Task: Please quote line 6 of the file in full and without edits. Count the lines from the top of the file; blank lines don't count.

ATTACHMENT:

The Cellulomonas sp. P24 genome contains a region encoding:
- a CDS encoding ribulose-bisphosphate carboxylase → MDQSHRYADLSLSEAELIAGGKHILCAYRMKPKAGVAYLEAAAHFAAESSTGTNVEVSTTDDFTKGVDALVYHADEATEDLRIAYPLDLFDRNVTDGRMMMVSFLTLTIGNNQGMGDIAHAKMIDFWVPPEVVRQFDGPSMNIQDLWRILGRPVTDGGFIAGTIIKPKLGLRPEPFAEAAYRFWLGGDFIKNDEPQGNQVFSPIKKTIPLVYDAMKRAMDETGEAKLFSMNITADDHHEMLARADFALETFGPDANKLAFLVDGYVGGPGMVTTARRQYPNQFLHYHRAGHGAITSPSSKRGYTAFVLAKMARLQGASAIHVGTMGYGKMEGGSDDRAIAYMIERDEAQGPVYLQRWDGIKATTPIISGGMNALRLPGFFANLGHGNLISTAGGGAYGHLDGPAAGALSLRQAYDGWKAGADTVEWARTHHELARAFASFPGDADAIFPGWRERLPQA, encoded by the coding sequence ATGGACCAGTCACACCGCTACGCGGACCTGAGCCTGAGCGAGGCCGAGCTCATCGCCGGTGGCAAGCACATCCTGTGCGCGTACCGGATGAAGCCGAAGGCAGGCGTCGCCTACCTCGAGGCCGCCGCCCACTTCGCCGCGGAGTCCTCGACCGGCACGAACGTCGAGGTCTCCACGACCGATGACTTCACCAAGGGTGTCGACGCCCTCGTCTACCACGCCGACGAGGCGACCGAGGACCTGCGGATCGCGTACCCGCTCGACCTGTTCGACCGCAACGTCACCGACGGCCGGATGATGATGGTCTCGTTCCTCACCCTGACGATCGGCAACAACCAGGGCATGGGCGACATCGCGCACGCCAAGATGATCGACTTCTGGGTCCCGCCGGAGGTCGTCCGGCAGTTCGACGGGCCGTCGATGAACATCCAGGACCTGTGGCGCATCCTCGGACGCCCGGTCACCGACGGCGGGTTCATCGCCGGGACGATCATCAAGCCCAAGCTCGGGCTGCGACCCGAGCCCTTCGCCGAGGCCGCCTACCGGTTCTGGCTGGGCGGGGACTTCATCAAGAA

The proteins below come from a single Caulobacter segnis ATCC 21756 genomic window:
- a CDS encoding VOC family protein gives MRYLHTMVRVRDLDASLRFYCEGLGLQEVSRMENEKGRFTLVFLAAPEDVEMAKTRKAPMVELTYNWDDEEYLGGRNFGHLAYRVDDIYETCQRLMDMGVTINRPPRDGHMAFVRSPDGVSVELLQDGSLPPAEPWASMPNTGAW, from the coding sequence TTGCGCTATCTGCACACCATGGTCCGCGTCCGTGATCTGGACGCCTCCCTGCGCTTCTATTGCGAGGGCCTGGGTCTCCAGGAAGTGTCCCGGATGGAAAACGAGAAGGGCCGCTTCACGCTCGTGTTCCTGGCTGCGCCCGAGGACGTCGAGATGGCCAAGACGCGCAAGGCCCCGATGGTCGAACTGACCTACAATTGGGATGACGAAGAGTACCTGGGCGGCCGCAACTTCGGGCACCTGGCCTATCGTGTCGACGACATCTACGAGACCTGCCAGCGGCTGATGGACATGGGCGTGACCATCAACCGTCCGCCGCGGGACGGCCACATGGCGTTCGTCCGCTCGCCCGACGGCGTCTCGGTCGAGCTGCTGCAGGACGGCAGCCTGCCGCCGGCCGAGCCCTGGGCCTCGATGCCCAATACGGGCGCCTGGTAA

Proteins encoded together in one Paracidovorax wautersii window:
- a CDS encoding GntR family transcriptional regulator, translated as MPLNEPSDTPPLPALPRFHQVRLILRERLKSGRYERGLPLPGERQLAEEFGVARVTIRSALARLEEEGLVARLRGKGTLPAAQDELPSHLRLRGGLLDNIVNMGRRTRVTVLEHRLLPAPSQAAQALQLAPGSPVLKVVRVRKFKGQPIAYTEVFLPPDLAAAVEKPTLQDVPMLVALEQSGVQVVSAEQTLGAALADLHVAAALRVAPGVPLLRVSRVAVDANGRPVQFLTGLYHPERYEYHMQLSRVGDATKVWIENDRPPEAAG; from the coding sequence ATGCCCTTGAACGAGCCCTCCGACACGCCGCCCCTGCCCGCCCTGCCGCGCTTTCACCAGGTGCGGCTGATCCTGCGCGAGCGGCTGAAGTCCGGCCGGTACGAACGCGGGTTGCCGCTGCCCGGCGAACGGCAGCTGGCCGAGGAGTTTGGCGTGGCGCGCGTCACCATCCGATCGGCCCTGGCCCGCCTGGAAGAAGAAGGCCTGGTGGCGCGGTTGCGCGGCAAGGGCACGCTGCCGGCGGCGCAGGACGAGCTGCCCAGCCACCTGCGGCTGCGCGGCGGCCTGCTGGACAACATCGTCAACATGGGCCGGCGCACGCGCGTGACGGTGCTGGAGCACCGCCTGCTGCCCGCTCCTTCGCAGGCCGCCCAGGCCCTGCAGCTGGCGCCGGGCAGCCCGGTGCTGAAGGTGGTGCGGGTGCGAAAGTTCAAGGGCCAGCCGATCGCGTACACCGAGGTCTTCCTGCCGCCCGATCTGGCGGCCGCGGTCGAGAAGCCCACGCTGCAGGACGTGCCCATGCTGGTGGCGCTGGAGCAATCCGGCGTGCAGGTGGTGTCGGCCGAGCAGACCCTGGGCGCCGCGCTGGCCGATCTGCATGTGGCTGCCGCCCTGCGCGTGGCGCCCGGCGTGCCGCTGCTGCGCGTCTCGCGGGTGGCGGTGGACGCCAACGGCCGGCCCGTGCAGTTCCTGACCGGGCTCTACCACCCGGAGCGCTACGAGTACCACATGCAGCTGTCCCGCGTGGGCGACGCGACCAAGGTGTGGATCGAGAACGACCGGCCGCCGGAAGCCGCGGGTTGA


- a CDS encoding GntR family transcriptional regulator, translated as MPLNEPSDTPPLPALPRFHQVRLILRERLKSGRYERGLPLPGERQLAEEFGVARVTIRSALARLEEEGLVARLRGKGTLPAAQDELPSHLRLRGGLLDNIVNMGRRTRVTVLEHRLLPAPSQAAQALQLAPGSPVLKVVRVRKFKGQPIAYTEVFLPPDLAAAVEKPTLQDVPMLVALEQSGVQVVSAEQTLGAALADLHVAAALRVAPGVPLLRVSRVAVDANGRPVQFLTGLYHPERYEYHMQLSRVGDATKVWIENDRPPEAAG; from the coding sequence ATGCCCTTGAACGAGCCCTCCGACACGCCGCCCCTGCCCGCCCTGCCGCGCTTTCACCAGGTGCGGCTGATCCTGCGCGAGCGGCTGAAGTCCGGCCGGTACGAACGCGGGTTGCCGCTGCCCGGCGAACGGCAGCTGGCCGAGGAGTTTGGCGTGGCGCGCGTCACCATCCGATCGGCCCTGGCCCGCCTGGAAGAAGAAGGCCTGGTGGCGCGGTTGCGCGGCAAGGGCACGCTGCCGGCGGCGCAGGACGAGCTGCCCAGCCACCTGCGGCTGCGCGGCGGCCTGCTGGACAACATCGTCAACATGGGCCGGCGCACGCGCGTGACGGTGCTGGAGCACCGCCTGCTGCCCGCTCCTTCGCAGGCCGCCCAGGCCCTGCAGCTGGCGCCGGGCAGCCCGGTGCTGAAGGTGGTGCGGGTGCGAAAGTTCAAGGGCCAGCCGATCGCGTACACCGAGGTCTTCCTGCCGCCCGATCTGGCGGCCGCGGTCGAGAAGCCCACGCTGCAGGACGTGCCCATGCTGGTGGCGCTGGAGCAATCCGGCGTGCAGGTGGTGTCGGCCGAGCAGACCCTGGGCGCCGCGCTGGCCGATCTGCATGTGGCTGCCGCCCTGCGCGTGGCGCCCGGCGTGCCGCTGCTGCGCGTCTCGCGGGTGGCGGTGGACGCCAACGGCCGGCCCGTGCAGTTCCTGACCGGGCTCTACCACCCGGAGCGCTACGAGTACCACATGCAGCTGTCCCGCGTGGGCGACGCGACCAAGGTGTGGATCGAGAACGACCGGCCGCCGGAAGCCGCGGGTTGA